Northern Ireland's Priority Species

Vicia lathyroides – spring vetch


Distribution map

Click here to view an interactive map of the Northern Ireland dataset as currently collated by CEDaR.
The map is generated through the NBN Gateway using their Interactive Mapping Tool.


Vicia lathyroides L.
Family: Fabaceae

A diminuitive annual species that in Ireland is confined to sand dune grasslands. There is evidence of a recent decline in Northern Ireland and its survival here is threatened.

In brief

  • An annual plant of short cropped, sandy coastal grasslands
  • In Northern Ireland, found in north-west County Londonderry and south County Down, but formerly more widespread
  • An easy species to miss due to its short stature and resemblance to common vetch (Vicia sativa)
  • Flowers in May and June
  • In decline, rare and Northern Ireland the Irish stronghold
  • Sensitive to changes in dune management.

Species description
Vetches belong to the legume family of clovers, beans and peas; a familiar example from the genus is the broad bean (Vicia faba), but all wild species are substantially smaller. Spring vetch is a particularly tiny species, reflected by one of its former scientific names Vicia minima. It is a slender and somewhat hairy plant that has a creeping growth habit and stands no more than a few centimetres high. Its leaves have two to four pairs of leaflets often terminating in simple tendrils, and where the leaves join the stem, there are two small leaf-like appendages (stipules) which are shaped like half an arrowhead. Typically, it has only one or two, small (5 to 7mm), and dingy, lilac to blue, keeled flowers per plant.

Life cycle
This is an annual species, that is, it normally germinates, blooms, sets new seed and then dies in the same year. It flowers comparatively early in May and June. Though the flowers undoubtedly attract some insects, self-pollination is prevalent. By midsummer each flower has formed a miniature pea pod containing 8 to 12 seeds. These relatively large seeds are probably long-lived, but to maintain a healthy population some need to germinate in suitable conditions the following year. With comparatively large seeds and no specialised long-distance dispersal mechanism, the species is presumably poor at colonising new sites.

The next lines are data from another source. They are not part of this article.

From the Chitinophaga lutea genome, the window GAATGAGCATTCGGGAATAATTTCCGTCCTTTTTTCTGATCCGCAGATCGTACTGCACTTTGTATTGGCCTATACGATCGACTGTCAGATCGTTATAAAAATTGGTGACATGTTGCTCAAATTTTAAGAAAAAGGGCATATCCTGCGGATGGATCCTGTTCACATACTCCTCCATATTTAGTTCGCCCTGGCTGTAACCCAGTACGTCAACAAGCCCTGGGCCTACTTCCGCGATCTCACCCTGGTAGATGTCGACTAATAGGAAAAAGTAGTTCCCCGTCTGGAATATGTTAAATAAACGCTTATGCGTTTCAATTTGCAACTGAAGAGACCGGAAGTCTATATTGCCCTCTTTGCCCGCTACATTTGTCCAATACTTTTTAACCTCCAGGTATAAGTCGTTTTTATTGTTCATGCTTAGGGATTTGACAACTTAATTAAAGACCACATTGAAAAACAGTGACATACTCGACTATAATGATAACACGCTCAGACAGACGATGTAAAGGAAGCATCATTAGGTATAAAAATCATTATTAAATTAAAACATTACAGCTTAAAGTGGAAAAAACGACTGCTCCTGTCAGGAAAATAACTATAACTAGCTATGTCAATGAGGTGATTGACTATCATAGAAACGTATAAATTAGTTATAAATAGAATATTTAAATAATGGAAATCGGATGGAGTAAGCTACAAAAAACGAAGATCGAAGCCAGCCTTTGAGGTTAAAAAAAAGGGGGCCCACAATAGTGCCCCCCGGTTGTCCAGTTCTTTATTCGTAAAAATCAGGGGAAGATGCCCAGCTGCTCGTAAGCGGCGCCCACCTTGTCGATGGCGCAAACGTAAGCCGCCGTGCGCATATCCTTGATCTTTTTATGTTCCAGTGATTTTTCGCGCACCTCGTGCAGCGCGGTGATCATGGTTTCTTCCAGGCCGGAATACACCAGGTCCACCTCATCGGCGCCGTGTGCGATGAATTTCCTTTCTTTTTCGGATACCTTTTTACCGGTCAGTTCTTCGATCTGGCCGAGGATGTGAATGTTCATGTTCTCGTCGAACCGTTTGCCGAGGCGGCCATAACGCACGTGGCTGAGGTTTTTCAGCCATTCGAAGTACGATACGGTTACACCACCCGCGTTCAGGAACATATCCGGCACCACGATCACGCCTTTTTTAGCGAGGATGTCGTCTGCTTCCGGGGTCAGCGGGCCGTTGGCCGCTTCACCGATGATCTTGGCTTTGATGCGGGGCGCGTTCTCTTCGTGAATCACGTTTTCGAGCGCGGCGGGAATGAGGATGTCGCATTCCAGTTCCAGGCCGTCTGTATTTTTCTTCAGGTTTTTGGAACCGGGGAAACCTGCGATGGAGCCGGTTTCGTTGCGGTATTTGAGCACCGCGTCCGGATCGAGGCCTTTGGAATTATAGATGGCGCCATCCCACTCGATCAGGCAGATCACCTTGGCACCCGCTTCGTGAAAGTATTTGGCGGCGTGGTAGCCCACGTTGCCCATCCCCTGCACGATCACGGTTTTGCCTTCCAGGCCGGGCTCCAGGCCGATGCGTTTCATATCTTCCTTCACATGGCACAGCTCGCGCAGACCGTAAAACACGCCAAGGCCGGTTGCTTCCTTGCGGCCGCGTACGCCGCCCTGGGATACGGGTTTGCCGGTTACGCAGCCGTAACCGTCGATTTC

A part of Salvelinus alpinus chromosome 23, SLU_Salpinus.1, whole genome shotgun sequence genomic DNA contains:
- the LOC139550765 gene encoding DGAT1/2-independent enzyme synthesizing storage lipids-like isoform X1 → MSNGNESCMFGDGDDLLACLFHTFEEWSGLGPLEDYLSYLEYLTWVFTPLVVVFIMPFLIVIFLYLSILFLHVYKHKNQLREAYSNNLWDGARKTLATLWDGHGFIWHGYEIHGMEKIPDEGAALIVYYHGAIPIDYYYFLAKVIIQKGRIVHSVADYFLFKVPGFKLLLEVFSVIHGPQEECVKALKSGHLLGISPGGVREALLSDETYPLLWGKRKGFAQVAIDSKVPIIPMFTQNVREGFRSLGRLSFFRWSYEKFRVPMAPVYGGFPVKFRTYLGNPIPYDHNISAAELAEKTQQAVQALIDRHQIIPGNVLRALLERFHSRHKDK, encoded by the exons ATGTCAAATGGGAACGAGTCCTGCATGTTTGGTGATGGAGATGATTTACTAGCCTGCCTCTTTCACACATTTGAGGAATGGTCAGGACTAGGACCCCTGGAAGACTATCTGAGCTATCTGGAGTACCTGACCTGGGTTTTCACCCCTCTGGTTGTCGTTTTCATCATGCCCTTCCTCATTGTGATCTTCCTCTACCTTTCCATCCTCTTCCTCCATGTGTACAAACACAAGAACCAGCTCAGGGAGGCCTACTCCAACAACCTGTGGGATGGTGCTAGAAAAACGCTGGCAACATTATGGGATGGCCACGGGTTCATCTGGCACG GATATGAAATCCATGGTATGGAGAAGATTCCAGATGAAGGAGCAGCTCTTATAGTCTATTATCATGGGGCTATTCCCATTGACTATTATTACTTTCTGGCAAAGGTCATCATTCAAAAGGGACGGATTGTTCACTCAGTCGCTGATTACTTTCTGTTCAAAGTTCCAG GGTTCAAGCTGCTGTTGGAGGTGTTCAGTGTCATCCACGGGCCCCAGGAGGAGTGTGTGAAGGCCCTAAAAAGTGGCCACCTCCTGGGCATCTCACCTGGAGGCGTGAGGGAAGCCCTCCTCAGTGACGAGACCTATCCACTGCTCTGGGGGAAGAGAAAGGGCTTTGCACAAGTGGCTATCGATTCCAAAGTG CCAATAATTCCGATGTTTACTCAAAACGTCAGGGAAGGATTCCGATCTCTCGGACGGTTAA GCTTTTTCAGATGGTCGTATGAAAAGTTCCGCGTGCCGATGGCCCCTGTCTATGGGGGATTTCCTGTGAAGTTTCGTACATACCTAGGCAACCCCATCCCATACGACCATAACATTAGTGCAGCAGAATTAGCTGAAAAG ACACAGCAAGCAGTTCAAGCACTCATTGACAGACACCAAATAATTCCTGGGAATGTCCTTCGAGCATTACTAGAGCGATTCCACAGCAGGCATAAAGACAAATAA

Similar species
It is easy to confuse this species with dwarf forms of common vetch (Vicia sativa) with which it often grows. Common vetch frequently has a black spot on the stipule, and always has larger (>9mm) and brighter flowers (usually with cream colouration as well as the purple), which are produced until September. If in seed, common vetch can be reliably distinguished by its smooth seed coat as compared with the warty seed coat of spring vetch.

How to see this species
Though it also grows in some inland sites in mainland Britain, in Northern Ireland spring vetch is exclusively a species of dry and sandy coastal dune grassland where the sward height is no more than a few centimetres. Murlough dunes County Down, owned by the National Trust, is probably the easiest place to see the species, and it should be in full flower by the beginning of June.

Current status
Globally this is a widespread species. In mainland Britain it occurs around much of the coast where there is suitable habitat as well as inland, but in Ireland it is confined to the coast and is of restricted occurrence, with contemporary records mainly from the coasts of Dublin and Wicklow, and also from Donegal and Wexford as well as the Northern Irish sites which are the Murlough/Dundrum complex in County Down and the dunes between Portstewart and the Bann river, plus areas around Magilligan and the Umbra in County Londonderry.

Why is this species a priority in Northern Ireland?

  • Decline and rare with Northern Ireland being the Irish stronghold

It has not been recorded recently at a significant number of its former sites, such as the Ards/Strangford Lough coasts and around Ballycastle.

Threats/Causes of decline
Its back dune sites are under pressure from amenity pressures. It requires a short sward to be reliably present, so it is sensitive to fluctuations in numbers of grazers, both livestock and rabbits. As an annual, it relies on germination each year and unsuitable conditions for a protracted period may wipe out a population.

Conservation of this species

Current action

  • The Bann estuary and Magilligan are both ASSIs, and also SACs
  • Implementation of the Northern Ireland Hbitat Action Plan for Coastal Sand Dunes.

Proposed objectives/actions

  • Maintain the number of known viable populations of the species
  • If refound ensure that the population is maintained.

What you can do
Be aware when walking in suitable habitat anywhere in Northern Ireland, especially in May and early June, that what may appear to be dwarf common vetch (Vicia sativa) could in fact be this species. If this is suspected to be the case, contact the Botany Department of the Ulster Museum or CEDaR, National Museums Northern Ireland, 153 Bangor Road, Cultra, Co. Down, BT18 0EU, Tel: 028 9039 5256 or email [at]

Further information

Northern Ireland Habitat Action Plan - Coastal Sand Dunes

Information on ASSIs


Text written by:
Shaun Wolfe-Murphy